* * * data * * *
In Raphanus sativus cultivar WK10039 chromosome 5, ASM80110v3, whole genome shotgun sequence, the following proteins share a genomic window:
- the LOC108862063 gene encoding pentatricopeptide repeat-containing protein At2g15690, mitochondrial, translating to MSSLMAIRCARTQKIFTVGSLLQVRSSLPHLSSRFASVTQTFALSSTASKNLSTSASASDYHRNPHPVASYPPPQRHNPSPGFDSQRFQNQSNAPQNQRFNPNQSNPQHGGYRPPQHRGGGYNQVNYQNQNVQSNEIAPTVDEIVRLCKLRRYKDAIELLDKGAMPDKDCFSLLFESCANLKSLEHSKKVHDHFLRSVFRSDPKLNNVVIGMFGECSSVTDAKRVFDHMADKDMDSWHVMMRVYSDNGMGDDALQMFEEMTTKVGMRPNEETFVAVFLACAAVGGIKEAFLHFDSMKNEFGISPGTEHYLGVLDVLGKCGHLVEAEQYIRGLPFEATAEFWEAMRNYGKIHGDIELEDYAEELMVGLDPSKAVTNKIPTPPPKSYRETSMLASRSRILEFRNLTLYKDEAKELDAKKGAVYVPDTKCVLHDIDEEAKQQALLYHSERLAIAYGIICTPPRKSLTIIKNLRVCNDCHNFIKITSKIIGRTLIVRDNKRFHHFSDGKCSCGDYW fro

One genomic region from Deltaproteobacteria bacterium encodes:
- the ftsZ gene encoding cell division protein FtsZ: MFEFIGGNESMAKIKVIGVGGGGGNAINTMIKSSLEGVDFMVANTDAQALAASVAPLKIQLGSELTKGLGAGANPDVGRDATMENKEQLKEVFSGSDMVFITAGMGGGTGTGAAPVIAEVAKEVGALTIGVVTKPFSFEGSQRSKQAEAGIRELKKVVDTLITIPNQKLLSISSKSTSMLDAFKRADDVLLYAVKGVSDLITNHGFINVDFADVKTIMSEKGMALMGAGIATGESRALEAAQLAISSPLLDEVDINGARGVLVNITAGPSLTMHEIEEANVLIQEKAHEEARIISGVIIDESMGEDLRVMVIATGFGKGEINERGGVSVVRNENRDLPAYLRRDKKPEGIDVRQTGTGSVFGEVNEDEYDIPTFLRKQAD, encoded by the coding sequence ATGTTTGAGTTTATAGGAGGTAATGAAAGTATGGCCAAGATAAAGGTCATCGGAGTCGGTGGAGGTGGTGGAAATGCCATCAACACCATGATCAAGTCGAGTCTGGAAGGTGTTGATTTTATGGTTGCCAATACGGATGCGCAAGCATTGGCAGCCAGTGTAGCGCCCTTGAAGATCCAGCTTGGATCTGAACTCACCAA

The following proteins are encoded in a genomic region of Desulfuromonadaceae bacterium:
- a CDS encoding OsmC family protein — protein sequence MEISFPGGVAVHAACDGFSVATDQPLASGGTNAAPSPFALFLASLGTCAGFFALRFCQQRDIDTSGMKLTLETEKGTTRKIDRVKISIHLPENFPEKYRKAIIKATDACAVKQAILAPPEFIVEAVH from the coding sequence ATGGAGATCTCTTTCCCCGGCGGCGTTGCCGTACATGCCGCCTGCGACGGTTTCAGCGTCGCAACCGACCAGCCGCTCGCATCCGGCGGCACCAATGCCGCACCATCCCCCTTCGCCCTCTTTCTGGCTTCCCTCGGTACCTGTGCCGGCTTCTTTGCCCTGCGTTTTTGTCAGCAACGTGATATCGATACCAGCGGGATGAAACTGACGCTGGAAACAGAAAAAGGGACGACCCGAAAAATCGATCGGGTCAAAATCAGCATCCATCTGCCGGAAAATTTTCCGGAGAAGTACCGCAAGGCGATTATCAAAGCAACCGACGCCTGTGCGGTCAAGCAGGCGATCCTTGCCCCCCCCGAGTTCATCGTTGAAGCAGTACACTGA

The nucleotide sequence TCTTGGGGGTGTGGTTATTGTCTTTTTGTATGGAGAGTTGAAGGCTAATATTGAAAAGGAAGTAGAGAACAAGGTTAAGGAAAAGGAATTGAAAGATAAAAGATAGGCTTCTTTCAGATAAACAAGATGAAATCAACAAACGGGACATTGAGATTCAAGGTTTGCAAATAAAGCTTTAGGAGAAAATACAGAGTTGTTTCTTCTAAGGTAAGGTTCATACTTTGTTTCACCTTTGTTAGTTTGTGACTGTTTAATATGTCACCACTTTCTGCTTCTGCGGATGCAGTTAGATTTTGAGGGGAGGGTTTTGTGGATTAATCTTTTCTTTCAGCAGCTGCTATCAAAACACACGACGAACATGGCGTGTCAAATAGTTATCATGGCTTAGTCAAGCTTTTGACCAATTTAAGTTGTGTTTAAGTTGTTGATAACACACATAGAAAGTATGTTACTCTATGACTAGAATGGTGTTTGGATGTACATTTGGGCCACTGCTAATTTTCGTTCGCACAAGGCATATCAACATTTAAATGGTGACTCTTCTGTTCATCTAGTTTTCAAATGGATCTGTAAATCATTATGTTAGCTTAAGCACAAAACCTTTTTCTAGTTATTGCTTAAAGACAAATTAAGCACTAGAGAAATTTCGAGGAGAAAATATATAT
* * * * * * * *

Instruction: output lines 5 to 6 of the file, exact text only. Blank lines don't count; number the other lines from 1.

The following proteins are encoded in a genomic region of Desulfuromonadaceae bacterium:
- a CDS encoding OsmC family protein — protein sequence MEISFPGGVAVHAACDGFSVATDQPLASGGTNAAPSPFALFLASLGTCAGFFALRFCQQRDIDTSGMKLTLETEKGTTRKIDRVKISIHLPENFPEKYRKAIIKATDACAVKQAILAPPEFIVEAVH from the coding sequence ATGGAGATCTCTTTCCCCGGCGGCGTTGCCGTACATGCCGCCTGCGACGGTTTCAGCGTCGCAACCGACCAGCCGCTCGCATCCGGCGGCACCAATGCCGCACCATCCCCCTTCGCCCTCTTTCTGGCTTCCCTCGGTACCTGTGCCGGCTTCTTTGCCCTGCGTTTTTGTCAGCAACGTGATATCGATACCAGCGGGATGAAACTGACGCTGGAAACAGAAAAAGGGACGACCCGAAAAATCGATCGGGTCAAAATCAGCATCCATCTGCCGGAAAATTTTCCGGAGAAGTACCGCAAGGCGATTATCAAAGCAACCGACGCCTGTGCGGTCAAGCAGGCGATCCTTGCCCCCCCCGAGTTCATCGTTGAAGCAGTACACTGA